Where can we find hope in history? New book out now!

Did you know that clickbait and fake news were invented in the 16th century, driving the persecution of so-called ‘witches’? That an ancient Japanese city developed a sustainable, circular economy that served over a million people? That Spain has a 1000-year-old water court that still meets in public every Thursday to democratically distribute scarce irrigation water?

You’ll find all this and more in my new book, History for Tomorrow: Inspiration from the Past for the Future of Humanity, which is published this week. The book explores ten urgent challenges facing humanity in the 21st century, from climate change and hyperconsumerism to the risks of AI and threats to democracy, and asks what we can learn from the last millennium of history to tackle them in more effective ways. History, I argue, offers a vision of radical hope that could turn out to be our most vital tool for surviving and thriving in the turbulent decades ahead.

You can find out more and order yourself a copy here.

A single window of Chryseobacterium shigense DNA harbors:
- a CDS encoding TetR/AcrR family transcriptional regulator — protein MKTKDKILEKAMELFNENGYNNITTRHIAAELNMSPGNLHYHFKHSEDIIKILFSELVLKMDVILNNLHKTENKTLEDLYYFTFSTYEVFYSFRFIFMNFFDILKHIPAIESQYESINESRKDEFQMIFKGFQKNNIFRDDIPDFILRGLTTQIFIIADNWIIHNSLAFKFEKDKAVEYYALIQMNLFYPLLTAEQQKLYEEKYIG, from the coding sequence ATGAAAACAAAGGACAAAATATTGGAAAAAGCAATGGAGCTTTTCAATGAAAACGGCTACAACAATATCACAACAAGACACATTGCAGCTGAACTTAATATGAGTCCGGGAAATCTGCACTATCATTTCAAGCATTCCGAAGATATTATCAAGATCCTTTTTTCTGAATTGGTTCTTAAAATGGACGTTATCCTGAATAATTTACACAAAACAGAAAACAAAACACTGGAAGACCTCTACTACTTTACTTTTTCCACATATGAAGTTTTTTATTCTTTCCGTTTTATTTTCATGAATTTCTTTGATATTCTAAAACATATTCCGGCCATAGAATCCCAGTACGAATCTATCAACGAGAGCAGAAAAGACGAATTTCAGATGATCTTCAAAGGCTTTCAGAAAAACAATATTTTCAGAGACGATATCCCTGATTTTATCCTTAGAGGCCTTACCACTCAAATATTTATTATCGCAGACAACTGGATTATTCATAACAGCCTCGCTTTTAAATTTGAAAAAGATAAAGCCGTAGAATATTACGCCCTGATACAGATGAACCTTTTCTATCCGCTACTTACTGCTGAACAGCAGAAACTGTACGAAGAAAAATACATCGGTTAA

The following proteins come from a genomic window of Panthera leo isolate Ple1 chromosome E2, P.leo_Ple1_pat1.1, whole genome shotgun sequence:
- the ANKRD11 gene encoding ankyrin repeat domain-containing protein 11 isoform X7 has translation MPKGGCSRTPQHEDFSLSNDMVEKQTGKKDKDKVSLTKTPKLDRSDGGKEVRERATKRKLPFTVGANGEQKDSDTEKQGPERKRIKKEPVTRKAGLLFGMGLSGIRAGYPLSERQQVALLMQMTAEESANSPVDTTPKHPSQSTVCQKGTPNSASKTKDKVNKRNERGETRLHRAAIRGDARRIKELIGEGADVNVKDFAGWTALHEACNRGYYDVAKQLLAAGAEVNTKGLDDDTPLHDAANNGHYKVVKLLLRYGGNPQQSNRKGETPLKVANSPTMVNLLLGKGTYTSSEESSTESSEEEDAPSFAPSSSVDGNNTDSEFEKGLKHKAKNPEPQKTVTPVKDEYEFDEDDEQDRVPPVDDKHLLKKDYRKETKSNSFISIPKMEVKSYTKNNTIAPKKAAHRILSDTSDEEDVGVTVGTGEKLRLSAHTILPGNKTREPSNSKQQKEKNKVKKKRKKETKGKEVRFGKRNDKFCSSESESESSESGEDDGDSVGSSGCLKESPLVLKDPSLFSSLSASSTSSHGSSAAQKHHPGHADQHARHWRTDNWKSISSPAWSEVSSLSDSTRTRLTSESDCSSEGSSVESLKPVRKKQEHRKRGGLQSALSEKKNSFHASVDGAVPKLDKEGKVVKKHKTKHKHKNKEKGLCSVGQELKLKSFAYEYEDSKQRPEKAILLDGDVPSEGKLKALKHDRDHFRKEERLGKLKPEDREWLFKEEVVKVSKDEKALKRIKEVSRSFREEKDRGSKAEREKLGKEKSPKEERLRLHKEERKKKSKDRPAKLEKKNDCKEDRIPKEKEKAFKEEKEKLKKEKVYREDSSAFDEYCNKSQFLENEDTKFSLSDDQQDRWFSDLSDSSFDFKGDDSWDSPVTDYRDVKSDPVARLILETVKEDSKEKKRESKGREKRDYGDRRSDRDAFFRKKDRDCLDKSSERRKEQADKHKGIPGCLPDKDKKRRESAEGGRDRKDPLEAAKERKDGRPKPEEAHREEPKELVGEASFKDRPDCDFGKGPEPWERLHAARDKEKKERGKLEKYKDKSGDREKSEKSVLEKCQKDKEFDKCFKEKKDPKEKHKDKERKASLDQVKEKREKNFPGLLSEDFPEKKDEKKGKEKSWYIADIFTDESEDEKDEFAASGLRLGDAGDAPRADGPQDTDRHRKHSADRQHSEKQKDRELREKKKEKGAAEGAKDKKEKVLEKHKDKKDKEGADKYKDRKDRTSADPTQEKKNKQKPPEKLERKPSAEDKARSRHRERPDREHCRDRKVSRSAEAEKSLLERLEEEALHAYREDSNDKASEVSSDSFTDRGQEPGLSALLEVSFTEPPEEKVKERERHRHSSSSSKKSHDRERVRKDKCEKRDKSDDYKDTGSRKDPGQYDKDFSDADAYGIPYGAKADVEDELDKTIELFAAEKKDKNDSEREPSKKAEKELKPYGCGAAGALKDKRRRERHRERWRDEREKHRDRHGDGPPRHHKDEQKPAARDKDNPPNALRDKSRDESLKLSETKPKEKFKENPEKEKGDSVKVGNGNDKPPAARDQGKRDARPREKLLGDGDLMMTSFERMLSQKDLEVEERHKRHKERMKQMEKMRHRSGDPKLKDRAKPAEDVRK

To get a taste of the book, check out: a short video I’ve made about Valencia’s extraordinary Tribunal of Waters, an article I wrote for the BBC on Japan’s circular, regenerative economy, or an interview on US National Public Radio about how disruptive movements create change.

It would be great to see you at one of the many speaking events I’m doing over the coming months, in the UK and beyond.

I would also be hugely grateful if you shared information about History for Tomorrow with anyone who you think might find hope and inspiration in its pages.

Let us be guided by the Māori proverb, Kia whakatōmuri te haere whakamua – “I walk backwards into the future with my eyes fixed on the past.”

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